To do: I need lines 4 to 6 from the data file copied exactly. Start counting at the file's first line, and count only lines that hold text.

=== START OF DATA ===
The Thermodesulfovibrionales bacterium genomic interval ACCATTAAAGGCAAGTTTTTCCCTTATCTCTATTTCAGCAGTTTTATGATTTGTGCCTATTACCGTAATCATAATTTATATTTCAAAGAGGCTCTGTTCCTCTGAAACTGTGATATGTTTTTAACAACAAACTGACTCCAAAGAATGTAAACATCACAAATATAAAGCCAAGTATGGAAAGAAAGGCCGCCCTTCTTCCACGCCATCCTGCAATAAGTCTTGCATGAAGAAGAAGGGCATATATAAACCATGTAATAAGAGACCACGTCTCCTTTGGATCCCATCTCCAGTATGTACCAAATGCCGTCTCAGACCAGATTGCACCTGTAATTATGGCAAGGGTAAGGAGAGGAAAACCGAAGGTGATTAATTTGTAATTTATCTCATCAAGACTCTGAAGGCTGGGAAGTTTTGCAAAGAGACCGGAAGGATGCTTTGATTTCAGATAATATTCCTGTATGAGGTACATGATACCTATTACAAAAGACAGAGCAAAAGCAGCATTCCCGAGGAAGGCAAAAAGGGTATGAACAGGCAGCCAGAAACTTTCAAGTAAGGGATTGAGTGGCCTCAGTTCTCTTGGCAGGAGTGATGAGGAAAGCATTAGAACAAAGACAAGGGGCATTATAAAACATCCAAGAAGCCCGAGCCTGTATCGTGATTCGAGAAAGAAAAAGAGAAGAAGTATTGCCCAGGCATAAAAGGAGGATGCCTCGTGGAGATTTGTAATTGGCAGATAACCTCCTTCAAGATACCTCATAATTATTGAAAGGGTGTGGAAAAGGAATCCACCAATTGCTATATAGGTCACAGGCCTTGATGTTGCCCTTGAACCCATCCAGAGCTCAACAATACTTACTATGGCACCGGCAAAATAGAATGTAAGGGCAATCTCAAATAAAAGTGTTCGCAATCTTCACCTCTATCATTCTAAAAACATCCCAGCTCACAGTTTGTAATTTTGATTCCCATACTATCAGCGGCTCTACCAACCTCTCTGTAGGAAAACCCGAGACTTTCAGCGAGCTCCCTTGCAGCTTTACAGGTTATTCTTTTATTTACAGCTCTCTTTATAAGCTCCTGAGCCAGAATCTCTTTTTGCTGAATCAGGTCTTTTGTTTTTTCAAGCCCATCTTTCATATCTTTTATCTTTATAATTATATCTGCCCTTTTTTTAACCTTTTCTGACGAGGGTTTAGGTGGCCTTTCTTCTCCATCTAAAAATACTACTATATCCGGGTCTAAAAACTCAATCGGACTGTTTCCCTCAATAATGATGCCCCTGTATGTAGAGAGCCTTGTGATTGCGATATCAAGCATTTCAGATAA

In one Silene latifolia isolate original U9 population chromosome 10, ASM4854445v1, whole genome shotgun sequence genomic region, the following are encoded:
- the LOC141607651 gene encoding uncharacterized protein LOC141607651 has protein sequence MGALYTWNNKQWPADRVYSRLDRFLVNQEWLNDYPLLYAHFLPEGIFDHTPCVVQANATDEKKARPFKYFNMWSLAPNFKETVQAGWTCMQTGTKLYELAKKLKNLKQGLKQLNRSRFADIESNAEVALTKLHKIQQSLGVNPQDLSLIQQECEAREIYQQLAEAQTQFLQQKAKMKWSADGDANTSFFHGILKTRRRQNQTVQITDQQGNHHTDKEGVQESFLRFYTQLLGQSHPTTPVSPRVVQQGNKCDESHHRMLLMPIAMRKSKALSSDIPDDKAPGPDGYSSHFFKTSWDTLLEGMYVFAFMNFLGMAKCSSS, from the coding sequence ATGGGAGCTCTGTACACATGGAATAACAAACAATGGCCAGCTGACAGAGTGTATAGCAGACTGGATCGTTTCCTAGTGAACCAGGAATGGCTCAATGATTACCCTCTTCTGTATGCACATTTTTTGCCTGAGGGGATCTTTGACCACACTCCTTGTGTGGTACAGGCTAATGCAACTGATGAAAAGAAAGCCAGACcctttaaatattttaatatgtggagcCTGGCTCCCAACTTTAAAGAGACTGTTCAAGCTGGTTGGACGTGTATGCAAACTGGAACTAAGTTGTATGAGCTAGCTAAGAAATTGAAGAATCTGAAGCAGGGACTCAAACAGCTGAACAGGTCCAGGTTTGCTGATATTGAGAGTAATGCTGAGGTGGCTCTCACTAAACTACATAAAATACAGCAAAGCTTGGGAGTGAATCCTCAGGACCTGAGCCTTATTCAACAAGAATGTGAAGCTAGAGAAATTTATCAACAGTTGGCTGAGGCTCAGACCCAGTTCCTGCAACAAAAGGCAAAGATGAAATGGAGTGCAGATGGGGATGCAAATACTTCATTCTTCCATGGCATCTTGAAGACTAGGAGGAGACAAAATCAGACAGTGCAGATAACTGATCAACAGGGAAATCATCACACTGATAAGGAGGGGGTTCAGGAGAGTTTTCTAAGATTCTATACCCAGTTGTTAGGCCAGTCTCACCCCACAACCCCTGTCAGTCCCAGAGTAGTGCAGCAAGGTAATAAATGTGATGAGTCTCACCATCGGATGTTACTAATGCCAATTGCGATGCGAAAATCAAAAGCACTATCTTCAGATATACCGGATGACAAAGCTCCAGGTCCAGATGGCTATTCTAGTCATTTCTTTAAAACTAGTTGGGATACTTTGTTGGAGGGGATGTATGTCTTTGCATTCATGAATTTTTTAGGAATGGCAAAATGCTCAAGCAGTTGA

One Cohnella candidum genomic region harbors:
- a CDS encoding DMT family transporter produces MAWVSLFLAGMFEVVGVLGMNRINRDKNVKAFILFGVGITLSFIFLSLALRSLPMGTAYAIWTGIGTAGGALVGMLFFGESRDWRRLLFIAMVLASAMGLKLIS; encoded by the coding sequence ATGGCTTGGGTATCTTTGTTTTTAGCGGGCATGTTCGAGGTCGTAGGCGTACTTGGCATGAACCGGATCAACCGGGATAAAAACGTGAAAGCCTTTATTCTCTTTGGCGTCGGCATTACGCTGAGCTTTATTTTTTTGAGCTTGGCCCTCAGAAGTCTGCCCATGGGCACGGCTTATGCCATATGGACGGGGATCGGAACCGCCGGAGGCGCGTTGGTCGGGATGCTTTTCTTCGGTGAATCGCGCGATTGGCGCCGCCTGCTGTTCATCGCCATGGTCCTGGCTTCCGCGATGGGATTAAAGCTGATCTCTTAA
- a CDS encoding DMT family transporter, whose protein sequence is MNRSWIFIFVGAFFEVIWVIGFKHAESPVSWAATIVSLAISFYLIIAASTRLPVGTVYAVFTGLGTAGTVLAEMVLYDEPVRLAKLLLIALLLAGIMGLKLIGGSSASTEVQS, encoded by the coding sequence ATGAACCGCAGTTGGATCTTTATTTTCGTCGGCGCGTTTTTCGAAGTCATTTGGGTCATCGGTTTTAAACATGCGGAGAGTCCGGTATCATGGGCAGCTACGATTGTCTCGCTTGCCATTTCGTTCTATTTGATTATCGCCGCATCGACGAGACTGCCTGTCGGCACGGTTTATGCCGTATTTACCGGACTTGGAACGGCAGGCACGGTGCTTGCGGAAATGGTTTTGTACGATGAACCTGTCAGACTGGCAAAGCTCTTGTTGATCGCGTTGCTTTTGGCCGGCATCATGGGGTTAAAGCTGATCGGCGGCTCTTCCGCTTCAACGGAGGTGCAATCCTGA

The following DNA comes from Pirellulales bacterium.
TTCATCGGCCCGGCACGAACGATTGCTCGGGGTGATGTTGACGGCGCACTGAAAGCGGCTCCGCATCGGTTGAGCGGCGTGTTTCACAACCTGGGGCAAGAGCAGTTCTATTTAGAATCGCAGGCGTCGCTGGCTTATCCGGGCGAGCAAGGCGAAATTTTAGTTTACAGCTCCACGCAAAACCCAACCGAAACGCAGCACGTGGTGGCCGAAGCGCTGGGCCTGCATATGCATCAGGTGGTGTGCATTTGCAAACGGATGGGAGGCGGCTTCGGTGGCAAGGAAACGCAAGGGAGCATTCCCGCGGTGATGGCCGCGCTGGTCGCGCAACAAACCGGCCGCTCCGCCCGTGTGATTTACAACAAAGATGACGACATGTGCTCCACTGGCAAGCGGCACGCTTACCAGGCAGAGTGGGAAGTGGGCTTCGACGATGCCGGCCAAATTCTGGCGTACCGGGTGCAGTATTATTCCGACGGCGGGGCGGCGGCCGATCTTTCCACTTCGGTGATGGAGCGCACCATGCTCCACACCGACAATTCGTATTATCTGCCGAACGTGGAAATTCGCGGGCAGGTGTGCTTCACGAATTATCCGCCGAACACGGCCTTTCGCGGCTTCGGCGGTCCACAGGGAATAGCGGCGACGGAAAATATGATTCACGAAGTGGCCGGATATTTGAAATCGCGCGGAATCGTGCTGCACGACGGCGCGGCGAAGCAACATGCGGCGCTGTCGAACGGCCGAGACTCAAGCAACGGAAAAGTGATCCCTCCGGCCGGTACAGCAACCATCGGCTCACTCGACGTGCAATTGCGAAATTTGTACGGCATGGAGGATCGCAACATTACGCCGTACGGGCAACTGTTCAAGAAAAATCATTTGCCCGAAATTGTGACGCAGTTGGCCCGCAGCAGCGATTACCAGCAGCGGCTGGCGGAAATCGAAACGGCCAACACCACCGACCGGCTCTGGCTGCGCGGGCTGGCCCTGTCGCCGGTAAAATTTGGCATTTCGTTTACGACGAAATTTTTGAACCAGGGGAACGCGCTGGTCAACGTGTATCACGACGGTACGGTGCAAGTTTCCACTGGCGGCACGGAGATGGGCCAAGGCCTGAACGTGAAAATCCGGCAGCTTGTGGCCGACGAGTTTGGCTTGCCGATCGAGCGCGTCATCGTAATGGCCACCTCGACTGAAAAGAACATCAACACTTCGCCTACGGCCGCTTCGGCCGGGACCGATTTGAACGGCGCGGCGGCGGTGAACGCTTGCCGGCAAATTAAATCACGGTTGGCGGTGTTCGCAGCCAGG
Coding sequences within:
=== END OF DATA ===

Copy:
One Cohnella candidum genomic region harbors:
- a CDS encoding DMT family transporter produces MAWVSLFLAGMFEVVGVLGMNRINRDKNVKAFILFGVGITLSFIFLSLALRSLPMGTAYAIWTGIGTAGGALVGMLFFGESRDWRRLLFIAMVLASAMGLKLIS; encoded by the coding sequence ATGGCTTGGGTATCTTTGTTTTTAGCGGGCATGTTCGAGGTCGTAGGCGTACTTGGCATGAACCGGATCAACCGGGATAAAAACGTGAAAGCCTTTATTCTCTTTGGCGTCGGCATTACGCTGAGCTTTATTTTTTTGAGCTTGGCCCTCAGAAGTCTGCCCATGGGCACGGCTTATGCCATATGGACGGGGATCGGAACCGCCGGAGGCGCGTTGGTCGGGATGCTTTTCTTCGGTGAATCGCGCGATTGGCGCCGCCTGCTGTTCATCGCCATGGTCCTGGCTTCCGCGATGGGATTAAAGCTGATCTCTTAA
- a CDS encoding DMT family transporter, whose protein sequence is MNRSWIFIFVGAFFEVIWVIGFKHAESPVSWAATIVSLAISFYLIIAASTRLPVGTVYAVFTGLGTAGTVLAEMVLYDEPVRLAKLLLIALLLAGIMGLKLIGGSSASTEVQS, encoded by the coding sequence ATGAACCGCAGTTGGATCTTTATTTTCGTCGGCGCGTTTTTCGAAGTCATTTGGGTCATCGGTTTTAAACATGCGGAGAGTCCGGTATCATGGGCAGCTACGATTGTCTCGCTTGCCATTTCGTTCTATTTGATTATCGCCGCATCGACGAGACTGCCTGTCGGCACGGTTTATGCCGTATTTACCGGACTTGGAACGGCAGGCACGGTGCTTGCGGAAATGGTTTTGTACGATGAACCTGTCAGACTGGCAAAGCTCTTGTTGATCGCGTTGCTTTTGGCCGGCATCATGGGGTTAAAGCTGATCGGCGGCTCTTCCGCTTCAACGGAGGTGCAATCCTGA